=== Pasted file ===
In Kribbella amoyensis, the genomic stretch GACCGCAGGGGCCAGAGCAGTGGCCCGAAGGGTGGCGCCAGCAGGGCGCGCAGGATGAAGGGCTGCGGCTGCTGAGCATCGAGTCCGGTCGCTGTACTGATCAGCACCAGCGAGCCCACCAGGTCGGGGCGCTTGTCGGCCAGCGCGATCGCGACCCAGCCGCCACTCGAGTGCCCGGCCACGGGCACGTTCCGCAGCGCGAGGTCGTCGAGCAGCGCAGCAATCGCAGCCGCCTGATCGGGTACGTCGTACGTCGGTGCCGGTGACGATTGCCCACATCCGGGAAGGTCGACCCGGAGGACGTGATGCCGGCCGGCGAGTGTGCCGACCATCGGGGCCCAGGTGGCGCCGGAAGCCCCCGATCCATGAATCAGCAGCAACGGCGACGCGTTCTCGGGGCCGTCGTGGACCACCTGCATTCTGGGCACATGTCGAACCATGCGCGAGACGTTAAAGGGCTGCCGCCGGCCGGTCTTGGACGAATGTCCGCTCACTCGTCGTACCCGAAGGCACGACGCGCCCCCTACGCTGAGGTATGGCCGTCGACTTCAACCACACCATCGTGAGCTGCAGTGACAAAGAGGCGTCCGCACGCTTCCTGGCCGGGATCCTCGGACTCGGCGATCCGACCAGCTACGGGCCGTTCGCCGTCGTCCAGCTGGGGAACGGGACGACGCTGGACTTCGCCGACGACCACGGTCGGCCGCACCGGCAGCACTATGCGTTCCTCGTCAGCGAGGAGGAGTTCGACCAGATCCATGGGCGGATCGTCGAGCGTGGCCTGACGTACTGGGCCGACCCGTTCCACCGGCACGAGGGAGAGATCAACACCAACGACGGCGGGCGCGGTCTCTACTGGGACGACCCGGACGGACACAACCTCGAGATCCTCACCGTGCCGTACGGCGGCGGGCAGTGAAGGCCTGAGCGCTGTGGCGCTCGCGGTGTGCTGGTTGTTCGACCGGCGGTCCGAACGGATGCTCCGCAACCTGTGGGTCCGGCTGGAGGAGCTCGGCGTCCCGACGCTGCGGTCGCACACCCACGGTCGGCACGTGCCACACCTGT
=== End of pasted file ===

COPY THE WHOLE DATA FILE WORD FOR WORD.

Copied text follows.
In Kribbella amoyensis, the genomic stretch GACCGCAGGGGCCAGAGCAGTGGCCCGAAGGGTGGCGCCAGCAGGGCGCGCAGGATGAAGGGCTGCGGCTGCTGAGCATCGAGTCCGGTCGCTGTACTGATCAGCACCAGCGAGCCCACCAGGTCGGGGCGCTTGTCGGCCAGCGCGATCGCGACCCAGCCGCCACTCGAGTGCCCGGCCACGGGCACGTTCCGCAGCGCGAGGTCGTCGAGCAGCGCAGCAATCGCAGCCGCCTGATCGGGTACGTCGTACGTCGGTGCCGGTGACGATTGCCCACATCCGGGAAGGTCGACCCGGAGGACGTGATGCCGGCCGGCGAGTGTGCCGACCATCGGGGCCCAGGTGGCGCCGGAAGCCCCCGATCCATGAATCAGCAGCAACGGCGACGCGTTCTCGGGGCCGTCGTGGACCACCTGCATTCTGGGCACATGTCGAACCATGCGCGAGACGTTAAAGGGCTGCCGCCGGCCGGTCTTGGACGAATGTCCGCTCACTCGTCGTACCCGAAGGCACGACGCGCCCCCTACGCTGAGGTATGGCCGTCGACTTCAACCACACCATCGTGAGCTGCAGTGACAAAGAGGCGTCCGCACGCTTCCTGGCCGGGATCCTCGGACTCGGCGATCCGACCAGCTACGGGCCGTTCGCCGTCGTCCAGCTGGGGAACGGGACGACGCTGGACTTCGCCGACGACCACGGTCGGCCGCACCGGCAGCACTATGCGTTCCTCGTCAGCGAGGAGGAGTTCGACCAGATCCATGGGCGGATCGTCGAGCGTGGCCTGACGTACTGGGCCGACCCGTTCCACCGGCACGAGGGAGAGATCAACACCAACGACGGCGGGCGCGGTCTCTACTGGGACGACCCGGACGGACACAACCTCGAGATCCTCACCGTGCCGTACGGCGGCGGGCAGTGAAGGCCTGAGCGCTGTGGCGCTCGCGGTGTGCTGGTTGTTCGACCGGCGGTCCGAACGGATGCTCCGCAACCTGTGGGTCCGGCTGGAGGAGCTCGGCGTCCCGACGCTGCGGTCGCACACCCACGGTCGGCACGTGCCACACCTGT